In January the government derided the current ICT teaching at schools as a "mess" and announced its replacement by Computer Science and Programming modules.
From the little exposure I have had to some of the teaching materials, I have to agree this needs to happen. The lack of quality teachers needs addressing, too.
Providing school children with exposure to all the areas of IT is the right thing to do and should build on the fact technology is central to their social lives - just try taking a teenager's mobile or iPod away.
The new curriculum must enable children to explore the different careers available and gain the skills they require for them - not just in programming and "traditional" IT roles that fall under the “Computer Science” banner used by the government, but also the careers that exist in related areas like creative, digital marketing and product design. This is a chance to create more Jonathan Ives as well as the next generation of IT experts, digital creative and marketers.
My suspicion is the Department of Education and their political masters have a blinkered view, focusing only on the careers mentioned above and the revenue companies like Google and Facebook can generate. That sort of reality distortion field will be familiar to anybody who has read Steve Job's biography.
The reality is the majority of the population will never become a programmer, digital marketer or a designer. They don't want to and they are not suited to those careers.
But all of them will use computers and technology during their lives for work and personal reasons. Everybody needs equipping with digital and information skills. These will have a direct impact on productivity, security and competitiveness on individual and company levels, nationally.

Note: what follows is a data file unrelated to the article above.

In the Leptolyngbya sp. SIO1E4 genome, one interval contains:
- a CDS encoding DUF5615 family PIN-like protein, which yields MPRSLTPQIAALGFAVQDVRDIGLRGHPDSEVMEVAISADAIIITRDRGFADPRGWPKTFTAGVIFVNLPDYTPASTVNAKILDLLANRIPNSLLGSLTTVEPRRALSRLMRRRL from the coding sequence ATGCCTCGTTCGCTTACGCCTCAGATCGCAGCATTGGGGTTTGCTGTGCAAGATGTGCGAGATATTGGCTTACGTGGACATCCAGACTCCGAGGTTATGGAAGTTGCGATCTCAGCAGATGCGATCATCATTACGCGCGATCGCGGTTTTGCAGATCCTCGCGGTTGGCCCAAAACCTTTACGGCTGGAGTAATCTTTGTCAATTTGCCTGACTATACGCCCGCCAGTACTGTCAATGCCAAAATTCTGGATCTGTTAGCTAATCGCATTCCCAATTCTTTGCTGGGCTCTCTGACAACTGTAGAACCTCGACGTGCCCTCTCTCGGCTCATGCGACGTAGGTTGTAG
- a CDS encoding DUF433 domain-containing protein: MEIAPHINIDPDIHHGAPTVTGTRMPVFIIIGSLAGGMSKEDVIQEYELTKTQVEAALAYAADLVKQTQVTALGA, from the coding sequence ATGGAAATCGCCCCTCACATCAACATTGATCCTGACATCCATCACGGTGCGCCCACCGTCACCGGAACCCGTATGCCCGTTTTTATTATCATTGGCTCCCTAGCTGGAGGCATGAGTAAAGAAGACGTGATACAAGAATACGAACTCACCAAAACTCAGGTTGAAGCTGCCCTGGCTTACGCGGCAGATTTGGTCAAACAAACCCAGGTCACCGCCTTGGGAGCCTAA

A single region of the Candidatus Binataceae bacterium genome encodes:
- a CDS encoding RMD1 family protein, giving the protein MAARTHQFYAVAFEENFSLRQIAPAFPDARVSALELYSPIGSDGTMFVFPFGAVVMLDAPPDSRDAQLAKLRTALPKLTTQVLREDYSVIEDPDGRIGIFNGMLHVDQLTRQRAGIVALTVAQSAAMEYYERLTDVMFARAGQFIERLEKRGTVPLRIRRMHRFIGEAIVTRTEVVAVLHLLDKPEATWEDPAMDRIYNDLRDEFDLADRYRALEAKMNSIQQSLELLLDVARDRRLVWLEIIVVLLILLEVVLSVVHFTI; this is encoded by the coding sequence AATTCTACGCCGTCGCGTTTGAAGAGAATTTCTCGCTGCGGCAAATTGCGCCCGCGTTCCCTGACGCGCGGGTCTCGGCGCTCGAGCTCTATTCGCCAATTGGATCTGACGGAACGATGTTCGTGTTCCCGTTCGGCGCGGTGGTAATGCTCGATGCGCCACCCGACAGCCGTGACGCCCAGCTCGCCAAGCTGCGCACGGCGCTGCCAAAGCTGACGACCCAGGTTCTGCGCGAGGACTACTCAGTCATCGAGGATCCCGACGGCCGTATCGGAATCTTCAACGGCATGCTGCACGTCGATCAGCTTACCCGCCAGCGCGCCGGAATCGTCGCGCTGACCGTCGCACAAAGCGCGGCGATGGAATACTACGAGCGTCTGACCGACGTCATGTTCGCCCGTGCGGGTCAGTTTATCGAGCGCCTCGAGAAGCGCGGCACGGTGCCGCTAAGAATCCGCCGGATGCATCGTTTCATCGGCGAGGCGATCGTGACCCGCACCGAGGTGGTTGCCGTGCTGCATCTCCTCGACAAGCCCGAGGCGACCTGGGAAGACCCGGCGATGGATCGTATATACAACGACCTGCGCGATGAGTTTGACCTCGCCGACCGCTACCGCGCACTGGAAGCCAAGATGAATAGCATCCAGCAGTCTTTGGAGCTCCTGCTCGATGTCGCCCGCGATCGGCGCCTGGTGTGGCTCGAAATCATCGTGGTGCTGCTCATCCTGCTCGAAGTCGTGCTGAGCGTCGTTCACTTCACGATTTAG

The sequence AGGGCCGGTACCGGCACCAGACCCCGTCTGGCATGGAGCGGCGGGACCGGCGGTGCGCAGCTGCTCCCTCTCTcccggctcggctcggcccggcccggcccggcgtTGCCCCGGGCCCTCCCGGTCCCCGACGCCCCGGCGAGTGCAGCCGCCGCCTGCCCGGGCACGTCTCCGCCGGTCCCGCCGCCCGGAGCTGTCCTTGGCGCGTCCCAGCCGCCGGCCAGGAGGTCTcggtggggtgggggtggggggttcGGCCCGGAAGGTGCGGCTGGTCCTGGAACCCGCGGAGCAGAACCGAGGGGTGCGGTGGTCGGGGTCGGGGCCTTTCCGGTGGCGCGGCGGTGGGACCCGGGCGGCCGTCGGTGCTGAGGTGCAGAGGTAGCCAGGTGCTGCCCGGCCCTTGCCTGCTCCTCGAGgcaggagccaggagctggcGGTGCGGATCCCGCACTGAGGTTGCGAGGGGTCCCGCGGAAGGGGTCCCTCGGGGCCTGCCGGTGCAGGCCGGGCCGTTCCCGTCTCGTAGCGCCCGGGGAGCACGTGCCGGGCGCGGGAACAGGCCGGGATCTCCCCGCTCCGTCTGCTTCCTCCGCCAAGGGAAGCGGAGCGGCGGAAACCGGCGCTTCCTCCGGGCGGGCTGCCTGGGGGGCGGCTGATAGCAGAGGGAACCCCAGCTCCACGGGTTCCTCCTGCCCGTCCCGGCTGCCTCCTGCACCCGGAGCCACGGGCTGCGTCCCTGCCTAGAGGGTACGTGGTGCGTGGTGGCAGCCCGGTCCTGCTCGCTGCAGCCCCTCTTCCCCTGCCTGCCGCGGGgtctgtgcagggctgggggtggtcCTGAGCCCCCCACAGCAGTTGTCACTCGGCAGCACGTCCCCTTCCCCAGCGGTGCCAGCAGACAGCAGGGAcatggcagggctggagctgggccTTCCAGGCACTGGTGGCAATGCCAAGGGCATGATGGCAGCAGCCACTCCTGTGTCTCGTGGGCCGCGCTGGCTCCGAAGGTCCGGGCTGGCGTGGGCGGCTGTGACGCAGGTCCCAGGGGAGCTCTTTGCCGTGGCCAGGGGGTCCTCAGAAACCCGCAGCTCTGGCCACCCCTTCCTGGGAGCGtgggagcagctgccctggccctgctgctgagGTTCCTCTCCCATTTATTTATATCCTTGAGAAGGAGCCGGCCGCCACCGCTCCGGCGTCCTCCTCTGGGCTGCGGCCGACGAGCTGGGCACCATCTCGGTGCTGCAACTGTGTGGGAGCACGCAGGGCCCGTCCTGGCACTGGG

So schools must also be teaching digital skills that equip everybody to work in any industry, for example:
- The basics of digital technology (not just computers, but consumer devices, too)
- How to choose and buy devices (they're going to do this a lot in a lifetime)
- Fundamental computer skills and best practices (including how to be organised with files, the importance of back-ups etc... all the good habits that avoid data losses and add to stress when deadlines are looming)
- Security on both a technical and human level (this would also help combat online fraud and ID theft)
- Information skills (not just how to search, but also how to analyse the reliability of sources of information, and what sources there are beyond search)
- How to plan a presentation and effectively present (not just how to use PowerPoint to create a torturous, dull session of animations and smart art)
- Email and IM skills (how to communicate effectively with a "fast" medium, the draw backs of these mediums, and how to avoid email confrontations…)
- Collaborative working skills and techniques (as well as the current technologies that facilitate this)
- Digital health (RSI and back injuries, stress, declining eyesight, even Internet addiction are all recognised medical conditions that offices generally, and technology in particular, can make worse - and education can help avoid. The NHS is stretched enough as it is).
This is just my list of topics - including many of the skills I see missing in graduates, but also many older workers who had little or no IT teaching at school (myself included).
There's a real chance here to teach future generations digital skills that will fundamentally impact national productivity and international competitiveness across the UK workforce - and also create the entrepreneurs of the future.
By Duncan Parry, COO, STEAK